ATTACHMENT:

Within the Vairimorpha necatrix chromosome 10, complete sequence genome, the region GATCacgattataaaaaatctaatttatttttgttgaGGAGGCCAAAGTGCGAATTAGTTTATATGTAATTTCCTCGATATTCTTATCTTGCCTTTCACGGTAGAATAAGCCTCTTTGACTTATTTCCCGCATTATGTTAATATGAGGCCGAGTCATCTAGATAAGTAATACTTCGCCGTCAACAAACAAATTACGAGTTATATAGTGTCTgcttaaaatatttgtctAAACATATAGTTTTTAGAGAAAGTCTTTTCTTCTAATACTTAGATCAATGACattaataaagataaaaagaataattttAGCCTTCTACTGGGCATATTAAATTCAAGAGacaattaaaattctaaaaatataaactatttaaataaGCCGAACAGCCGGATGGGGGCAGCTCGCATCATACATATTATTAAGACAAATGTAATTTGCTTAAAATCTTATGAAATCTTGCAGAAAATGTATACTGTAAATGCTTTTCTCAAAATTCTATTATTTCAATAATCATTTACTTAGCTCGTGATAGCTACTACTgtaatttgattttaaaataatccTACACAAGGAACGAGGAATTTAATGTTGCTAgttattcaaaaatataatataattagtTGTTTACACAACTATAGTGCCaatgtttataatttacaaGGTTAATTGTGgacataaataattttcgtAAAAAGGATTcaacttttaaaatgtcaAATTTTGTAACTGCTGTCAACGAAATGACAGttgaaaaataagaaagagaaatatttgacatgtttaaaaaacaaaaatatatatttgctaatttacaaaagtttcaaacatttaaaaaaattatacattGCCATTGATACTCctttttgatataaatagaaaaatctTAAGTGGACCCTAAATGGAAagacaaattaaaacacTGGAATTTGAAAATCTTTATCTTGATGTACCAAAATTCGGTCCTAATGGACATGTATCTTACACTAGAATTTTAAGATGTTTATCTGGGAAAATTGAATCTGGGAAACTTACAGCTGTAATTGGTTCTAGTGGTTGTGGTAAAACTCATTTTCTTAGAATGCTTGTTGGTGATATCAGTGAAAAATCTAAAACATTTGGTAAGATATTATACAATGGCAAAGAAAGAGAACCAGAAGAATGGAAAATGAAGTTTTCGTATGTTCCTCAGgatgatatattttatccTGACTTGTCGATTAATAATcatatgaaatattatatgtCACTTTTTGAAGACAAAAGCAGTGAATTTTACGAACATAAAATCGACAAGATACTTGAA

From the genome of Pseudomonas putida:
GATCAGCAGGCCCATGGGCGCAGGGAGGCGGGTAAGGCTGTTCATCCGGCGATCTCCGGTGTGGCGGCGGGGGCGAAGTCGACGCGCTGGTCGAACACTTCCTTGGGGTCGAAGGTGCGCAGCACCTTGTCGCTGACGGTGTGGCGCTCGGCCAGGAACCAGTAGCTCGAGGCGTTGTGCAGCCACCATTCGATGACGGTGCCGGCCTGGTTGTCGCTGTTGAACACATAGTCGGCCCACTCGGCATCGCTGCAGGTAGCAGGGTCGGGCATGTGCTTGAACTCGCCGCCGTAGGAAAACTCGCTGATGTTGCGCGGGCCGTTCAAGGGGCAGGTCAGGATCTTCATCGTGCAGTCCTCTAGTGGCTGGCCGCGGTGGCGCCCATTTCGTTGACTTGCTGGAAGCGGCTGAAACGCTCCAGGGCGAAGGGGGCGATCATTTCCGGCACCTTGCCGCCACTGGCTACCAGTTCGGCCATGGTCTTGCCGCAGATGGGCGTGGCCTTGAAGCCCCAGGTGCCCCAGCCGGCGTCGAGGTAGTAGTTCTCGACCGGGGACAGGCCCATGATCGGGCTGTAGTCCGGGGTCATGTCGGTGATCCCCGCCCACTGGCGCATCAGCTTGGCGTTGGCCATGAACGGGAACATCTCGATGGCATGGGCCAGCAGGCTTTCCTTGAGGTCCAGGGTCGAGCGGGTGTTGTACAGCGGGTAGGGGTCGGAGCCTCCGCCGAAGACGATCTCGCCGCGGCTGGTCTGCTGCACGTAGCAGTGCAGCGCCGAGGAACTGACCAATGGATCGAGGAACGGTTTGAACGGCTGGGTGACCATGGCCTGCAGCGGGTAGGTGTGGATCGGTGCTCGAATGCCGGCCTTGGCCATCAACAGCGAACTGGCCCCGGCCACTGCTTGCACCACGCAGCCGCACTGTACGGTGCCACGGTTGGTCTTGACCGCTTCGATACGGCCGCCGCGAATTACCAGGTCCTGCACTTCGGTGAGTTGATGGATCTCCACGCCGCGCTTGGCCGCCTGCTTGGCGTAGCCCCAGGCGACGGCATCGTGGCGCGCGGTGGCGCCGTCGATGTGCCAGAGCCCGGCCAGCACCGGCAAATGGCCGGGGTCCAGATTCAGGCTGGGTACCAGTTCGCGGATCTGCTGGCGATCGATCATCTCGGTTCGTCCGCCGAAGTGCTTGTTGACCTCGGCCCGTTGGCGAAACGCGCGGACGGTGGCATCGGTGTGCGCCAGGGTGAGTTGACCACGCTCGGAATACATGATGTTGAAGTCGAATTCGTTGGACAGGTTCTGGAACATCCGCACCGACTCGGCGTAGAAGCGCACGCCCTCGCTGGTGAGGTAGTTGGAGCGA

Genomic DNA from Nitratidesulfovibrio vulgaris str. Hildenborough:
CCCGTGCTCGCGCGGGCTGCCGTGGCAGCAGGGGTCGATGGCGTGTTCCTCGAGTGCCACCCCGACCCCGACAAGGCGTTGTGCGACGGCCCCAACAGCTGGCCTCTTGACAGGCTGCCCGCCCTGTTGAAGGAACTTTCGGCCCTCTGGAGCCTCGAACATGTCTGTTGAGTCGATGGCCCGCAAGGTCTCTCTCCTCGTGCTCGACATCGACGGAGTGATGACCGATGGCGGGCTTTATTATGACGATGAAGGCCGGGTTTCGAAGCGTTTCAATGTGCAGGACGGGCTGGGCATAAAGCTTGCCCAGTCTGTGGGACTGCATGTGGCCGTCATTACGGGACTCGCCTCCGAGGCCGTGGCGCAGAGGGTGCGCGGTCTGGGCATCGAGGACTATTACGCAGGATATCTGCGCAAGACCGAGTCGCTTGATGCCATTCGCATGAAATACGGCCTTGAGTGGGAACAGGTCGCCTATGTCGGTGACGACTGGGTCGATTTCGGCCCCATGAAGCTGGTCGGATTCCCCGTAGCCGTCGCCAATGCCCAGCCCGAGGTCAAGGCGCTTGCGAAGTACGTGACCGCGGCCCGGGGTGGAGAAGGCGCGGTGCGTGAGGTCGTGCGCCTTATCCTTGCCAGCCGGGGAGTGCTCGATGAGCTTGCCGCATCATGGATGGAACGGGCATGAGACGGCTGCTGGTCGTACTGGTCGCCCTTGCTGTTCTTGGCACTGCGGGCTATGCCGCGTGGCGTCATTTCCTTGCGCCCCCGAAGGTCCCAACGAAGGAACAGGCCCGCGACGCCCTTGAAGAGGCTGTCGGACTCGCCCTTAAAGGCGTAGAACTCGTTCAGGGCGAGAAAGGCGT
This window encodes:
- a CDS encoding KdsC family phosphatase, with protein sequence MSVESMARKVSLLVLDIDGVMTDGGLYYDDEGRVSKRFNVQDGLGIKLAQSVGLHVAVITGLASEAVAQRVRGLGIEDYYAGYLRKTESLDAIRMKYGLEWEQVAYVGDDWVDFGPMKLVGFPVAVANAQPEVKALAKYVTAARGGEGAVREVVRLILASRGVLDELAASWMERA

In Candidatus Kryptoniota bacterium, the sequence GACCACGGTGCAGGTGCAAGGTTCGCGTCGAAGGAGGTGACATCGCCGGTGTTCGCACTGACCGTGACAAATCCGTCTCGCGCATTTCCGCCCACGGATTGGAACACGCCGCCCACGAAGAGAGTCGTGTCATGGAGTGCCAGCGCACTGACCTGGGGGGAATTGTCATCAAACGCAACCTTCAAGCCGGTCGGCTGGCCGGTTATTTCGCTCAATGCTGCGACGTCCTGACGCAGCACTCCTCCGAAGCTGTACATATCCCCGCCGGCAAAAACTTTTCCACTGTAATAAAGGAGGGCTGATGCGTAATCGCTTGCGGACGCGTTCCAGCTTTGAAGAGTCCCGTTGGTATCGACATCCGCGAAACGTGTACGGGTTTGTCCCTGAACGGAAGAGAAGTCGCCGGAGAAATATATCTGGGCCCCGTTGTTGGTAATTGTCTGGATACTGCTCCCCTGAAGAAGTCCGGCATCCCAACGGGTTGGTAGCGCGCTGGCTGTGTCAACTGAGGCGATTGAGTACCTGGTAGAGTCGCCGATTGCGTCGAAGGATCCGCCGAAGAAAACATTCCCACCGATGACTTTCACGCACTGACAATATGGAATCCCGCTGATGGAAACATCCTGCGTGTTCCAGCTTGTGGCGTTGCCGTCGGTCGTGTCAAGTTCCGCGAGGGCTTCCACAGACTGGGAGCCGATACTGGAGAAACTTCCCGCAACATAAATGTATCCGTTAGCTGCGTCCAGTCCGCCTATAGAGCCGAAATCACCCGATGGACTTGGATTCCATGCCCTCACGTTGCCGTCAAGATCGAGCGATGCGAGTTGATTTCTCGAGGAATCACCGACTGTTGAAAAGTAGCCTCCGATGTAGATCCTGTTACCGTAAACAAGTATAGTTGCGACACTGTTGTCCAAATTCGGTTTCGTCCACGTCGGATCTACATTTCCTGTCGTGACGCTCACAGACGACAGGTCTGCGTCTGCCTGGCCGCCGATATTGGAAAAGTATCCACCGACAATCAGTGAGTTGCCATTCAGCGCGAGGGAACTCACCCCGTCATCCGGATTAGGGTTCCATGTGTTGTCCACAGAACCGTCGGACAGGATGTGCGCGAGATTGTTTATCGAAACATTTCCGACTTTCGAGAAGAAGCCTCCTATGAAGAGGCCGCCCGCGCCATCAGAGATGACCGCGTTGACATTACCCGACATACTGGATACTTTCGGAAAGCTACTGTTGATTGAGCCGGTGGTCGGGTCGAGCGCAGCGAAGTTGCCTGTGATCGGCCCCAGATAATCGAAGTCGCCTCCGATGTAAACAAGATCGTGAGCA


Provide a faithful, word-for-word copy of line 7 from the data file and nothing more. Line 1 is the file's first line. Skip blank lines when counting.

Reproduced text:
- a CDS encoding KdsC family phosphatase, with protein sequence MSVESMARKVSLLVLDIDGVMTDGGLYYDDEGRVSKRFNVQDGLGIKLAQSVGLHVAVITGLASEAVAQRVRGLGIEDYYAGYLRKTESLDAIRMKYGLEWEQVAYVGDDWVDFGPMKLVGFPVAVANAQPEVKALAKYVTAARGGEGAVREVVRLILASRGVLDELAASWMERA